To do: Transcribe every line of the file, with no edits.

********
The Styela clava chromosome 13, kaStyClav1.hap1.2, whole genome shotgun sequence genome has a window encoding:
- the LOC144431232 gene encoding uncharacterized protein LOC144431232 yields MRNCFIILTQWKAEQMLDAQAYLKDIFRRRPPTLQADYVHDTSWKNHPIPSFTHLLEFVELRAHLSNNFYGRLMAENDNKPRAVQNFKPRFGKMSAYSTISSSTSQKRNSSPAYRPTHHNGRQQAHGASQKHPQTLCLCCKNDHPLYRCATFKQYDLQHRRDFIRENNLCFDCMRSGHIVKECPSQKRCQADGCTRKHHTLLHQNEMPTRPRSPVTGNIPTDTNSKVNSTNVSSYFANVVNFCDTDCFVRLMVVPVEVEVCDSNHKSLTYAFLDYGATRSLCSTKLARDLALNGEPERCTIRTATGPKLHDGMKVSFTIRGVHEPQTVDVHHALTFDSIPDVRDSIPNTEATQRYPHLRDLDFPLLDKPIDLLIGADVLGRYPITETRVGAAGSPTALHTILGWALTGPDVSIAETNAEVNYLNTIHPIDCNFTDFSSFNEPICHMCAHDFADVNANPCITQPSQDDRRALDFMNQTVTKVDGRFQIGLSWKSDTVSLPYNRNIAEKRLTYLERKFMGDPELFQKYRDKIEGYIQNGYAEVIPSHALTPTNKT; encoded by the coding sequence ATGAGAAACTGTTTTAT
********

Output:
The Styela clava chromosome 13, kaStyClav1.hap1.2, whole genome shotgun sequence genome has a window encoding:
- the LOC144431232 gene encoding uncharacterized protein LOC144431232 yields MRNCFIILTQWKAEQMLDAQAYLKDIFRRRPPTLQADYVHDTSWKNHPIPSFTHLLEFVELRAHLSNNFYGRLMAENDNKPRAVQNFKPRFGKMSAYSTISSSTSQKRNSSPAYRPTHHNGRQQAHGASQKHPQTLCLCCKNDHPLYRCATFKQYDLQHRRDFIRENNLCFDCMRSGHIVKECPSQKRCQADGCTRKHHTLLHQNEMPTRPRSPVTGNIPTDTNSKVNSTNVSSYFANVVNFCDTDCFVRLMVVPVEVEVCDSNHKSLTYAFLDYGATRSLCSTKLARDLALNGEPERCTIRTATGPKLHDGMKVSFTIRGVHEPQTVDVHHALTFDSIPDVRDSIPNTEATQRYPHLRDLDFPLLDKPIDLLIGADVLGRYPITETRVGAAGSPTALHTILGWALTGPDVSIAETNAEVNYLNTIHPIDCNFTDFSSFNEPICHMCAHDFADVNANPCITQPSQDDRRALDFMNQTVTKVDGRFQIGLSWKSDTVSLPYNRNIAEKRLTYLERKFMGDPELFQKYRDKIEGYIQNGYAEVIPSHALTPTNKT; encoded by the coding sequence ATGAGAAACTGTTTTAT